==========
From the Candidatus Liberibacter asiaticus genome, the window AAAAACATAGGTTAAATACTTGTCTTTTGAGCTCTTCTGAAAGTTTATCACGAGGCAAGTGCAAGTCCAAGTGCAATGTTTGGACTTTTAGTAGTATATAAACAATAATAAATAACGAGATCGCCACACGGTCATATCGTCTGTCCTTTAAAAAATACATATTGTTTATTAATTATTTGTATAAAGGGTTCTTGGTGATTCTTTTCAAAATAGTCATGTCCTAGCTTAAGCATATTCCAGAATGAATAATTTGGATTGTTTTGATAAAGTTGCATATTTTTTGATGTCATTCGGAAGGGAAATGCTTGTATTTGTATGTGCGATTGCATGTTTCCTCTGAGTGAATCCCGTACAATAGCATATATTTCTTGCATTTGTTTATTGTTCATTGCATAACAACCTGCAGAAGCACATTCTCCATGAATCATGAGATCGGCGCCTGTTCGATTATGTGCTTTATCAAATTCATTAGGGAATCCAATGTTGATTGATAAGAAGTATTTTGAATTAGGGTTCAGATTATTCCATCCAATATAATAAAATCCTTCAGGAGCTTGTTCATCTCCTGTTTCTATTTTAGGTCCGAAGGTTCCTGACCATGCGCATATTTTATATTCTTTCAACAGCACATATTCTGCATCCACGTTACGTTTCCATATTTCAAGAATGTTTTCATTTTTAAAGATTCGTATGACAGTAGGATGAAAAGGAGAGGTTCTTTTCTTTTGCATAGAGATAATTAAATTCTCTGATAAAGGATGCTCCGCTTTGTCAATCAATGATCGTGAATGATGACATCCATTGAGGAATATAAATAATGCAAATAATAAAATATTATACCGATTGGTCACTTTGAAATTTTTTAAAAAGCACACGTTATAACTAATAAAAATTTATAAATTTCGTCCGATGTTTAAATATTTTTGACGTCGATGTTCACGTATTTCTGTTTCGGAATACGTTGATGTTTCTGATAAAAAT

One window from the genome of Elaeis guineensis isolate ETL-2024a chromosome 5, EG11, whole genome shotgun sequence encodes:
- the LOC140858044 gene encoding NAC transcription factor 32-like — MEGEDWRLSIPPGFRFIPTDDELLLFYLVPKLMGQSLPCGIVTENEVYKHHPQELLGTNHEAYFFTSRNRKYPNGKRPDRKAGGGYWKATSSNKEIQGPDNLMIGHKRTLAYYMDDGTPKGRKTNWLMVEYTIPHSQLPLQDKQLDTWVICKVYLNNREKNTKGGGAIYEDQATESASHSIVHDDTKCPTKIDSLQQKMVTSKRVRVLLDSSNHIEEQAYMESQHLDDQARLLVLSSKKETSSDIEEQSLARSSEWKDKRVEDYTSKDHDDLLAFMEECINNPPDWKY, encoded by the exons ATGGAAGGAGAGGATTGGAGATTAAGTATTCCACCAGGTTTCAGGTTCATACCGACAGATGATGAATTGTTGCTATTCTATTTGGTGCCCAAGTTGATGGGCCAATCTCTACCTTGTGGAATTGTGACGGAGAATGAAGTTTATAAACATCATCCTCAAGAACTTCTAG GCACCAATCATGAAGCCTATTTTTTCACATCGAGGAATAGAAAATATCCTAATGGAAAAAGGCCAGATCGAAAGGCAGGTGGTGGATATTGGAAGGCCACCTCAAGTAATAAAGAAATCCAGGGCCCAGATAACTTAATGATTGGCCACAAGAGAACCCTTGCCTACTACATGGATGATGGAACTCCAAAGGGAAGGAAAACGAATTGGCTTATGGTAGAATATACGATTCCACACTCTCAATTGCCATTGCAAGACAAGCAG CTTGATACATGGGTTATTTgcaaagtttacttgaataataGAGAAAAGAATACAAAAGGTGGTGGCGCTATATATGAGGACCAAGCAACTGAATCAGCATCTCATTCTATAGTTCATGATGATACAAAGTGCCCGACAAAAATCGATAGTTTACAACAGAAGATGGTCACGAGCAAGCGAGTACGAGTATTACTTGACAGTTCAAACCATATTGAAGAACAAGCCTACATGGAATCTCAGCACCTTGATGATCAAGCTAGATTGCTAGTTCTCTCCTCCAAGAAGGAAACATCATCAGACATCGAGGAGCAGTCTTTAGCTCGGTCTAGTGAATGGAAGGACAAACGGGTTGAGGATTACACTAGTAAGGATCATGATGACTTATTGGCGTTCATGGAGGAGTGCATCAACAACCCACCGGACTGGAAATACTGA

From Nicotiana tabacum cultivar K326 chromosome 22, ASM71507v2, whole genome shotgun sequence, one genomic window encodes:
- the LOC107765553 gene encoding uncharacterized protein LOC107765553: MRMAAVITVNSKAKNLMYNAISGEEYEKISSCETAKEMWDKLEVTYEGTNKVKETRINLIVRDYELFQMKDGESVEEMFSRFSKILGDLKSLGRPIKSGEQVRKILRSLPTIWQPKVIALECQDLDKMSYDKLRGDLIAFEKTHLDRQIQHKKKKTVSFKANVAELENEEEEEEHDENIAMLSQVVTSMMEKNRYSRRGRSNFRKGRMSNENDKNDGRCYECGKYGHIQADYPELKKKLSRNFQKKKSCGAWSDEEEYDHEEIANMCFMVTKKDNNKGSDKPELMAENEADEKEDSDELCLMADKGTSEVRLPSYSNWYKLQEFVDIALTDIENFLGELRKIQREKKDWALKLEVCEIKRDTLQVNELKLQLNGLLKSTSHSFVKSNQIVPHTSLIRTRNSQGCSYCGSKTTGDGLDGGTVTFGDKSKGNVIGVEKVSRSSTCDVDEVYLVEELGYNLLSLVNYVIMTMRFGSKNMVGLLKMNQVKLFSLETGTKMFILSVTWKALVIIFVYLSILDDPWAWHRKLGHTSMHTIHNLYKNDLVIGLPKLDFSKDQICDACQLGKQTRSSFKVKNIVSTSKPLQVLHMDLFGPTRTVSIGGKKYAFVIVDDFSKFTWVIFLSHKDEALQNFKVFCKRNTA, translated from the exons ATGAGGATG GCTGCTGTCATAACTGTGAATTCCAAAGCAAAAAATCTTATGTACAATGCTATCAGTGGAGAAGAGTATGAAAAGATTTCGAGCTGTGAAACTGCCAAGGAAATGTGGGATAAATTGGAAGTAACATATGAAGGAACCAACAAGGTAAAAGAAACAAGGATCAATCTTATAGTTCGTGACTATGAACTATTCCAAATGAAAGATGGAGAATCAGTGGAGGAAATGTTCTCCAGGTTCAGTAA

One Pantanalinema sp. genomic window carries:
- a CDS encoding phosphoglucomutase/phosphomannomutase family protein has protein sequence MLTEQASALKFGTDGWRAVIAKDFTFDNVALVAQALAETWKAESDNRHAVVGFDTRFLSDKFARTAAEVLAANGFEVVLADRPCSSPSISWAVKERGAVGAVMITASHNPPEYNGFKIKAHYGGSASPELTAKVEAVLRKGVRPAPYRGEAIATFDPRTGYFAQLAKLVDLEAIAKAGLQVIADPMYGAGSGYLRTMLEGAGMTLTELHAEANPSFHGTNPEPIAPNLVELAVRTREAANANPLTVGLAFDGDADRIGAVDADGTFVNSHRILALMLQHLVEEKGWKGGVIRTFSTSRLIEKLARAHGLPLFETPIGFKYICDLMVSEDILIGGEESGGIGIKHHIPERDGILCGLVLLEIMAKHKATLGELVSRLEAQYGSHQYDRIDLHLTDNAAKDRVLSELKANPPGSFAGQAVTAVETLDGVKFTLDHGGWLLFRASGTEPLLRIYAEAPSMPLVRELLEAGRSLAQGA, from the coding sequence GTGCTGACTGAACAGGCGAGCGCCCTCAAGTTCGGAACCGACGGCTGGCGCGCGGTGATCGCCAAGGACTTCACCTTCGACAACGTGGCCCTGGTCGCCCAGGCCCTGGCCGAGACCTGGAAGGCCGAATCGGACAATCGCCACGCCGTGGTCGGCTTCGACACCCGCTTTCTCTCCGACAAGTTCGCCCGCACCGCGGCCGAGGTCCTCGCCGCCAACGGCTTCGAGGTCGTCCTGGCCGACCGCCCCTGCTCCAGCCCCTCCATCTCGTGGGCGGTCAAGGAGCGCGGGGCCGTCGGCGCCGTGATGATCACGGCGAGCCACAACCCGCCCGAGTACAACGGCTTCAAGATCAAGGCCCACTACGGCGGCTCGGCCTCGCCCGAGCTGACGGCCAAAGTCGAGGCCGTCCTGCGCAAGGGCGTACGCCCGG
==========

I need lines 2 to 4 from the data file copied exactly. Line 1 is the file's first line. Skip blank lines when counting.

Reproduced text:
One window from the genome of Elaeis guineensis isolate ETL-2024a chromosome 5, EG11, whole genome shotgun sequence encodes:
- the LOC140858044 gene encoding NAC transcription factor 32-like — MEGEDWRLSIPPGFRFIPTDDELLLFYLVPKLMGQSLPCGIVTENEVYKHHPQELLGTNHEAYFFTSRNRKYPNGKRPDRKAGGGYWKATSSNKEIQGPDNLMIGHKRTLAYYMDDGTPKGRKTNWLMVEYTIPHSQLPLQDKQLDTWVICKVYLNNREKNTKGGGAIYEDQATESASHSIVHDDTKCPTKIDSLQQKMVTSKRVRVLLDSSNHIEEQAYMESQHLDDQARLLVLSSKKETSSDIEEQSLARSSEWKDKRVEDYTSKDHDDLLAFMEECINNPPDWKY, encoded by the exons ATGGAAGGAGAGGATTGGAGATTAAGTATTCCACCAGGTTTCAGGTTCATACCGACAGATGATGAATTGTTGCTATTCTATTTGGTGCCCAAGTTGATGGGCCAATCTCTACCTTGTGGAATTGTGACGGAGAATGAAGTTTATAAACATCATCCTCAAGAACTTCTAG GCACCAATCATGAAGCCTATTTTTTCACATCGAGGAATAGAAAATATCCTAATGGAAAAAGGCCAGATCGAAAGGCAGGTGGTGGATATTGGAAGGCCACCTCAAGTAATAAAGAAATCCAGGGCCCAGATAACTTAATGATTGGCCACAAGAGAACCCTTGCCTACTACATGGATGATGGAACTCCAAAGGGAAGGAAAACGAATTGGCTTATGGTAGAATATACGATTCCACACTCTCAATTGCCATTGCAAGACAAGCAG CTTGATACATGGGTTATTTgcaaagtttacttgaataataGAGAAAAGAATACAAAAGGTGGTGGCGCTATATATGAGGACCAAGCAACTGAATCAGCATCTCATTCTATAGTTCATGATGATACAAAGTGCCCGACAAAAATCGATAGTTTACAACAGAAGATGGTCACGAGCAAGCGAGTACGAGTATTACTTGACAGTTCAAACCATATTGAAGAACAAGCCTACATGGAATCTCAGCACCTTGATGATCAAGCTAGATTGCTAGTTCTCTCCTCCAAGAAGGAAACATCATCAGACATCGAGGAGCAGTCTTTAGCTCGGTCTAGTGAATGGAAGGACAAACGGGTTGAGGATTACACTAGTAAGGATCATGATGACTTATTGGCGTTCATGGAGGAGTGCATCAACAACCCACCGGACTGGAAATACTGA

From Nicotiana tabacum cultivar K326 chromosome 22, ASM71507v2, whole genome shotgun sequence, one genomic window encodes: